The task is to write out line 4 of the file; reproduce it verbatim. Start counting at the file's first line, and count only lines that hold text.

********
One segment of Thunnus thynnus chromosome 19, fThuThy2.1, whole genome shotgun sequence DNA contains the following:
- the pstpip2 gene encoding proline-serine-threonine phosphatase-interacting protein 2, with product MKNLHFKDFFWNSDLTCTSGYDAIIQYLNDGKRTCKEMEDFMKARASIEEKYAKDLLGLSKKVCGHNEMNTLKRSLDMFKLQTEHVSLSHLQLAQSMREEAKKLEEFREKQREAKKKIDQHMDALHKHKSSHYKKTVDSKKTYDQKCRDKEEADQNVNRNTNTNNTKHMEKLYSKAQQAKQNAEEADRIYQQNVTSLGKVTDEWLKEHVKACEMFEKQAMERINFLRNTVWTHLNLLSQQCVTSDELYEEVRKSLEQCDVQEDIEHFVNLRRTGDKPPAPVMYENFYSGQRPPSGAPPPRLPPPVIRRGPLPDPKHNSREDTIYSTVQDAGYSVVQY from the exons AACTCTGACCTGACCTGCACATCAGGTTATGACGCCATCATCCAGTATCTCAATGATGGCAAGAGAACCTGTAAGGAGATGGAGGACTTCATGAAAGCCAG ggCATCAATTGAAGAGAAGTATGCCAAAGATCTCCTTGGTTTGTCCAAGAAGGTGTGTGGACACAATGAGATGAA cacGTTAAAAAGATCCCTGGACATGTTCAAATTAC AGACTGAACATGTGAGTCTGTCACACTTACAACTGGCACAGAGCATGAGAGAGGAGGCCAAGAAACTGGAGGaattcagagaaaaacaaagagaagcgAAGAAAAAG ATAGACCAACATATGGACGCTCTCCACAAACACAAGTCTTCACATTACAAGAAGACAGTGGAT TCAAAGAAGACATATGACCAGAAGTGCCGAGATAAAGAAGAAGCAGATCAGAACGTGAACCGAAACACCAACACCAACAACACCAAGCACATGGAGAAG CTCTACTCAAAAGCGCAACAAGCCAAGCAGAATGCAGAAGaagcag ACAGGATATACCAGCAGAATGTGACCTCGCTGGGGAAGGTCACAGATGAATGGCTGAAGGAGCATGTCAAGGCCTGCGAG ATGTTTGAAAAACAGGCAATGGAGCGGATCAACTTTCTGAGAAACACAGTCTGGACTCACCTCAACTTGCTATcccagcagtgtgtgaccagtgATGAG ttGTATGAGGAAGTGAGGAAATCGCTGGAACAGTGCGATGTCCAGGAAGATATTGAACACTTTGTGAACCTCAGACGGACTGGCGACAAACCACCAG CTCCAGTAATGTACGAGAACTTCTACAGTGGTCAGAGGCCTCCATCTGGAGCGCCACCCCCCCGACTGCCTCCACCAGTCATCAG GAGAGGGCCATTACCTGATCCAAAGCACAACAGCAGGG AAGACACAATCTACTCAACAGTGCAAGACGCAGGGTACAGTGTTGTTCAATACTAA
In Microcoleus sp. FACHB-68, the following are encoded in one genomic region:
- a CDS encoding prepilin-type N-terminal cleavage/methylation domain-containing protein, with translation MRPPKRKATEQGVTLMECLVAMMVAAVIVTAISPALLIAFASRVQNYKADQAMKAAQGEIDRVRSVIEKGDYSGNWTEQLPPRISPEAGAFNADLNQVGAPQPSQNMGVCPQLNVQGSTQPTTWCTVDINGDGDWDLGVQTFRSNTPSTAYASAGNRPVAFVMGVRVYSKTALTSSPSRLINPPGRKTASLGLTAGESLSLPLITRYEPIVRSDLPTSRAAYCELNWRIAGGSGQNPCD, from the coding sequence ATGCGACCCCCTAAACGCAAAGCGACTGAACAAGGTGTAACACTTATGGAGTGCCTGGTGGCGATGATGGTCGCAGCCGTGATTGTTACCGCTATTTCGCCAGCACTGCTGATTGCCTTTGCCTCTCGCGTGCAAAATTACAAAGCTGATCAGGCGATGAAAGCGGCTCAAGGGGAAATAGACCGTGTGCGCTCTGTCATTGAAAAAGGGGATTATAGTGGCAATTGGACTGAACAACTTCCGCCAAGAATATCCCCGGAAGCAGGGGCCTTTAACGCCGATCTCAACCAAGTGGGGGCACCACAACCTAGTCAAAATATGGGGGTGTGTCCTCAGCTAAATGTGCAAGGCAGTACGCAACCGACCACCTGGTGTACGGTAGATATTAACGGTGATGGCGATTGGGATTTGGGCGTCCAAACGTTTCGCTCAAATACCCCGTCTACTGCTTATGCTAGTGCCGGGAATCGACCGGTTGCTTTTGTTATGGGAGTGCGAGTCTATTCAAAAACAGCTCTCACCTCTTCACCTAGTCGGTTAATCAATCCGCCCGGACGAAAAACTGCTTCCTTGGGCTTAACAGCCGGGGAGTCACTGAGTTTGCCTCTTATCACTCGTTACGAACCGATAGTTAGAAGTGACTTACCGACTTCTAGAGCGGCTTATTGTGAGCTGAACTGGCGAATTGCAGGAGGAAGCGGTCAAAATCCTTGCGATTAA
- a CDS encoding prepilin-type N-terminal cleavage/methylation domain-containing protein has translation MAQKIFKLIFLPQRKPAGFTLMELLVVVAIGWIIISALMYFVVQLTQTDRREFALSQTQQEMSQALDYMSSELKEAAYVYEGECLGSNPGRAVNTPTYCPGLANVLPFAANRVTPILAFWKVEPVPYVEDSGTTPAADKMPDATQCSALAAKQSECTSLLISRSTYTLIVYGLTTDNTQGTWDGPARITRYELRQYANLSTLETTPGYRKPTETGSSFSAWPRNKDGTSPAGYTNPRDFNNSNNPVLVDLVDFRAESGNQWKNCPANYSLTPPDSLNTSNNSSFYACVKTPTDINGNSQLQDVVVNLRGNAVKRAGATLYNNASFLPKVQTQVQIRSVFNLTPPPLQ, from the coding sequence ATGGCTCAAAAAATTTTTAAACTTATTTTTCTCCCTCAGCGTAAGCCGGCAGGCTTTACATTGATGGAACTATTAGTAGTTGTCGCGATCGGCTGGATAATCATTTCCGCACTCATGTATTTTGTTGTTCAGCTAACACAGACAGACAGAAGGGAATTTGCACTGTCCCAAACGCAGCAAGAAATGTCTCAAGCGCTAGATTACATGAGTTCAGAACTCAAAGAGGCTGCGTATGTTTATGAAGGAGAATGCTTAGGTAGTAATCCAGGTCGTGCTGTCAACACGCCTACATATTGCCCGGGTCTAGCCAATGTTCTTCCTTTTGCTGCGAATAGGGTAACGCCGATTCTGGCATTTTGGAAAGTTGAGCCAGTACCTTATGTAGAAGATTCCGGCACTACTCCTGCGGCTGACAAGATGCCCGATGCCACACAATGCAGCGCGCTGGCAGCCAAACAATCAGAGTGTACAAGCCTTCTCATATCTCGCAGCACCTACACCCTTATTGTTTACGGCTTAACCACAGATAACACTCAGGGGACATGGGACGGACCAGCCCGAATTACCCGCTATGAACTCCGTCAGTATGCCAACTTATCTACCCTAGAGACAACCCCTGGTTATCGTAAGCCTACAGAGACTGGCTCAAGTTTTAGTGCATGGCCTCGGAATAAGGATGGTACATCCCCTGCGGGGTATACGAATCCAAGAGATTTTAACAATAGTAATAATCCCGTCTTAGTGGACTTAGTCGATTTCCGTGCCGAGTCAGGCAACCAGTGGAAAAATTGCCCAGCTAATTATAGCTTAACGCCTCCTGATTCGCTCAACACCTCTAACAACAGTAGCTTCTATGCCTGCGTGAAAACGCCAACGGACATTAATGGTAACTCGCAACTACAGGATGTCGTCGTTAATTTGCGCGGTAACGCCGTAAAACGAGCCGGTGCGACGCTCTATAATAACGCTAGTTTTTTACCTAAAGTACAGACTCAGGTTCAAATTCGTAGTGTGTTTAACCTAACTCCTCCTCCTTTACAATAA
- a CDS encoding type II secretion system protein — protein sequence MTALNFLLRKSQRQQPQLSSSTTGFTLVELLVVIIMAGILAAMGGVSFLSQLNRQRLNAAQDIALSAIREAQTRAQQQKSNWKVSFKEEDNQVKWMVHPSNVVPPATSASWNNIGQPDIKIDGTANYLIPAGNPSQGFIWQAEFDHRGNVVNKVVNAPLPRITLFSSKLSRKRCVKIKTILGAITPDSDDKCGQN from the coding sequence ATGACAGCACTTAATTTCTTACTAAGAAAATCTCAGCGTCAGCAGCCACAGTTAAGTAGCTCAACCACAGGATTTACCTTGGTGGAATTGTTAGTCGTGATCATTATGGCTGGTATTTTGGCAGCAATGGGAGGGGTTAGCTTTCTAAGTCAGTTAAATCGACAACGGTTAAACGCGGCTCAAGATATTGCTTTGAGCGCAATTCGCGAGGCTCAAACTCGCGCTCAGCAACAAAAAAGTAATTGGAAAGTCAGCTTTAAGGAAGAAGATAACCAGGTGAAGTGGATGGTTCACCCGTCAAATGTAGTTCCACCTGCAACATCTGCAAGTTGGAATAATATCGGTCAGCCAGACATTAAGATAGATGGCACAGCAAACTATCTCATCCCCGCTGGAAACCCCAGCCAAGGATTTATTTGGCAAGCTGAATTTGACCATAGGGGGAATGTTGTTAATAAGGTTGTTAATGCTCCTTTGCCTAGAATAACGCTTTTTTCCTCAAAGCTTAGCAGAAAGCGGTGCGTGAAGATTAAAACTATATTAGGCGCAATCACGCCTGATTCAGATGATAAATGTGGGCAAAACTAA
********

- a CDS encoding prepilin-type N-terminal cleavage/methylation domain-containing protein, with translation MRPPKRKATEQGVTLMECLVAMMVAAVIVTAISPALLIAFASRVQNYKADQAMKAAQGEIDRVRSVIEKGDYSGNWTEQLPPRISPEAGAFNADLNQVGAPQPSQNMGVCPQLNVQGSTQPTTWCTVDINGDGDWDLGVQTFRSNTPSTAYASAGNRPVAFVMGVRVYSKTALTSSPSRLINPPGRKTASLGLTAGESLSLPLITRYEPIVRSDLPTSRAAYCELNWRIAGGSGQNPCD, from the coding sequence ATGCGACCCCCTAAACGCAAAGCGACTGAACAAGGTGTAACACTTATGGAGTGCCTGGTGGCGATGATGGTCGCAGCCGTGATTGTTACCGCTATTTCGCCAGCACTGCTGATTGCCTTTGCCTCTCGCGTGCAAAATTACAAAGCTGATCAGGCGATGAAAGCGGCTCAAGGGGAAATAGACCGTGTGCGCTCTGTCATTGAAAAAGGGGATTATAGTGGCAATTGGACTGAACAACTTCCGCCAAGAATATCCCCGGAAGCAGGGGCCTTTAACGCCGATCTCAACCAAGTGGGGGCACCACAACCTAGTCAAAATATGGGGGTGTGTCCTCAGCTAAATGTGCAAGGCAGTACGCAACCGACCACCTGGTGTACGGTAGATATTAACGGTGATGGCGATTGGGATTTGGGCGTCCAAACGTTTCGCTCAAATACCCCGTCTACTGCTTATGCTAGTGCCGGGAATCGACCGGTTGCTTTTGTTATGGGAGTGCGAGTCTATTCAAAAACAGCTCTCACCTCTTCACCTAGTCGGTTAATCAATCCGCCCGGACGAAAAACTGCTTCCTTGGGCTTAACAGCCGGGGAGTCACTGAGTTTGCCTCTTATCACTCGTTACGAACCGATAGTTAGAAGTGACTTACCGACTTCTAGAGCGGCTTATTGTGAGCTGAACTGGCGAATTGCAGGAGGAAGCGGTCAAAATCCTTGCGATTAA